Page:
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It makes sense that a name-based lookup might be a little slower with multiple matching rules than one that is an integer index. However, I have a hard-time believing that this explains a 3% (or 5-7% in my project) relative cost for each row when we are talking about an average number of 10-15 [column] entries in the data set. It is worth clarifying in the prior statement I am referring to the number of columns that this "dereferencing" occurs against, and not the number of records in the data set. These costs above are in the context that these lookups are occuring once for every row. So they could be occuring a lot.

idr.GetOrdinal(name) // Name based lookup
idr[name]  // Name-based lookup
idr.GetValue(index) // Ordinal-based lookup

Is there actually additional communication with the database needed to do name-based field lookups? What makes them so much slower?

I also noticed for getting column names the following code:

List<string> columnList = new List<string>();
for (int i = 0; i < idr.FieldCount; i++)
{
    columnList.Add(idr.GetName(i));
}

return columnList;

is much faster than an equivalent version using GetSchemaTable, I'm guessing it's for the same reasons.

This question arises in spirit from: Ordinal-Based Lookups vs. Name Based Lookups

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I'd be curious if there's a difference between one name-based lookup and 100 name-based lookups. In other words, does the first lookup load all sorts of schema data into memory. – Mike Christensen Apr 29 '13 at 19:39

Here's the code for GetOrdinal for SqlDataReader, .NET 4.0, pulled using ILSpy.

public override int GetOrdinal(string name)
{
    SqlStatistics statistics = null;
    int ordinal;
    try
    {
        statistics = SqlStatistics.StartTimer(this.Statistics);
        if (this._fieldNameLookup == null)
        {
            if (this.MetaData == null)
            {
                throw SQL.InvalidRead();
            }
            this._fieldNameLookup = new FieldNameLookup(this, this._defaultLCID);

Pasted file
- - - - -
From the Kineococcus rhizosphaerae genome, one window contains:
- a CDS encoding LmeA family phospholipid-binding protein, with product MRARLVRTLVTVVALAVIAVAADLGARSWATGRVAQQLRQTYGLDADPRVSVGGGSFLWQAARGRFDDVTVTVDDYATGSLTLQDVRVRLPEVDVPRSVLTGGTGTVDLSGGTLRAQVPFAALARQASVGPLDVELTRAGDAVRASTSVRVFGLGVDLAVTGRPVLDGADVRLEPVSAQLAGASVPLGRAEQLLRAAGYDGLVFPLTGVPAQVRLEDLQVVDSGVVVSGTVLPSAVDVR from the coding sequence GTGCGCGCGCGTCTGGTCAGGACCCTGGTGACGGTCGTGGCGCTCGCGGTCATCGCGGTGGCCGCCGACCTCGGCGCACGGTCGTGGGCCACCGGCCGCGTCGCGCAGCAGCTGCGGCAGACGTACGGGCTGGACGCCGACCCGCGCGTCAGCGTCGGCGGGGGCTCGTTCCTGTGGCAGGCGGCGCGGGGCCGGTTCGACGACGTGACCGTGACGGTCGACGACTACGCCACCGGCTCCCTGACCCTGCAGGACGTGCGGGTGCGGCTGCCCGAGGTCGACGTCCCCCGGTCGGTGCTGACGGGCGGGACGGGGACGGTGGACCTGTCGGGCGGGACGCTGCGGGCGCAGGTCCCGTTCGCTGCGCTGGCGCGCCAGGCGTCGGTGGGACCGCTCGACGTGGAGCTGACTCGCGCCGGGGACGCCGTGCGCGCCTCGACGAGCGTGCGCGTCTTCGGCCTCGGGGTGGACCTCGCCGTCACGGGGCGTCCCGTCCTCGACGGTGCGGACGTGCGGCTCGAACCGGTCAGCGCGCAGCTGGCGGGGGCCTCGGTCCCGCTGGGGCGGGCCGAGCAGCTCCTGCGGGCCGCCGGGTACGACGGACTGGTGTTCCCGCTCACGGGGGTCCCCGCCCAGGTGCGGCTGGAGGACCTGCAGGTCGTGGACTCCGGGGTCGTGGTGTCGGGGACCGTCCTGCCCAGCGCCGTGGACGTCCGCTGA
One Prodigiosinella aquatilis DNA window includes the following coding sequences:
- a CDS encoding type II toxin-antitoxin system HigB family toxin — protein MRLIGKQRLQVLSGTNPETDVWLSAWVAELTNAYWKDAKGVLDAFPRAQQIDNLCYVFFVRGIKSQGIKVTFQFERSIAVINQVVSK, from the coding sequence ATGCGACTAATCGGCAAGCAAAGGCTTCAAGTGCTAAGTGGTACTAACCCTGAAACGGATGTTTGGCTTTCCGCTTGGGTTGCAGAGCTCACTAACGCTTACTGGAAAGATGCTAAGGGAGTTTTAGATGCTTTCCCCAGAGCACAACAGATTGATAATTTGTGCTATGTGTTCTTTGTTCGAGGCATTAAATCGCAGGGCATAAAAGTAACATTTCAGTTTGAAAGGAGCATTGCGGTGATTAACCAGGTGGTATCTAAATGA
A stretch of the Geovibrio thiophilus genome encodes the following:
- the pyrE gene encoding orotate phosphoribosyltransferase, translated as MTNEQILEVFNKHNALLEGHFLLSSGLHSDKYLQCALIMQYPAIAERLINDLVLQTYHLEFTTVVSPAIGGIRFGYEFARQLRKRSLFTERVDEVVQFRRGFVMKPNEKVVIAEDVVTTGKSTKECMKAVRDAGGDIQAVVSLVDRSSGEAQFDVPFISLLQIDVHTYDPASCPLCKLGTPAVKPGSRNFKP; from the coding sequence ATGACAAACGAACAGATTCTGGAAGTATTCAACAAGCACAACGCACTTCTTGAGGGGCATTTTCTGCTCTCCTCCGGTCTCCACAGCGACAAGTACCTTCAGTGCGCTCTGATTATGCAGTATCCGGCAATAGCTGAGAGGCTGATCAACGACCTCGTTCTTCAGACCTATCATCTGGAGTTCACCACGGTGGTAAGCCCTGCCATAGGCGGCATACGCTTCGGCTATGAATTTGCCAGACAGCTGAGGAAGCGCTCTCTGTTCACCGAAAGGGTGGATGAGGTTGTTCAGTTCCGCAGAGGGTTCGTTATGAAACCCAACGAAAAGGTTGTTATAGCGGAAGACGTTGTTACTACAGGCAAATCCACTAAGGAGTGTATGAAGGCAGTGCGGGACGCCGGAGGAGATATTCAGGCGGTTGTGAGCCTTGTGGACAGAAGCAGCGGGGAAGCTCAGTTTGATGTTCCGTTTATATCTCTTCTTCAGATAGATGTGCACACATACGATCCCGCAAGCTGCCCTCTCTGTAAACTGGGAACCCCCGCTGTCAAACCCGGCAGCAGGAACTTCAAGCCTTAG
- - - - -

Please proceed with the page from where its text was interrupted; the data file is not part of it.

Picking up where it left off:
}
        ordinal = this._fieldNameLookup.GetOrdinal(name);
    }
    finally
    {
        SqlStatistics.StopTimer(statistics);
    }
    return ordinal;
}

As you can see, there's no additional database access. FieldNameLookup uses a Hashtable to store the field names, and is cached after it is loaded the first time GetOrdinal is called. So the GetOrdinal calls will add a very small amount of overhead for the lookups done through FieldNameLookup, and the SqlStatistics calls may also add a little bit of overhead (although probably not much).

A good test would be to use a Hashtable to store the indexes and lookup the indexes for each column in that Hashtable for each row. If performance is the same as calling GetOrdinal for each row, then you can safely assume that the overhead is in the FieldNameLookup calls.

Hope that helps.

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You can lookup the sourcecode for .NET framework objects to see what is happening under-the-hood. From this example:

override public  Int32 GetOrdinal (string name) { 

            ValidateOpen("GetOrdinal");
            ValidateReader(); 
            DataColumn dc = currentDataTable.Columns[name];

            if (dc != null) {
                return dc.Ordinal;// WebData 113248 
            }
            else{ 
                throw ExceptionBuilder.ColumnNotInTheTable(name, currentDataTable.TableName); 
            }
        } 
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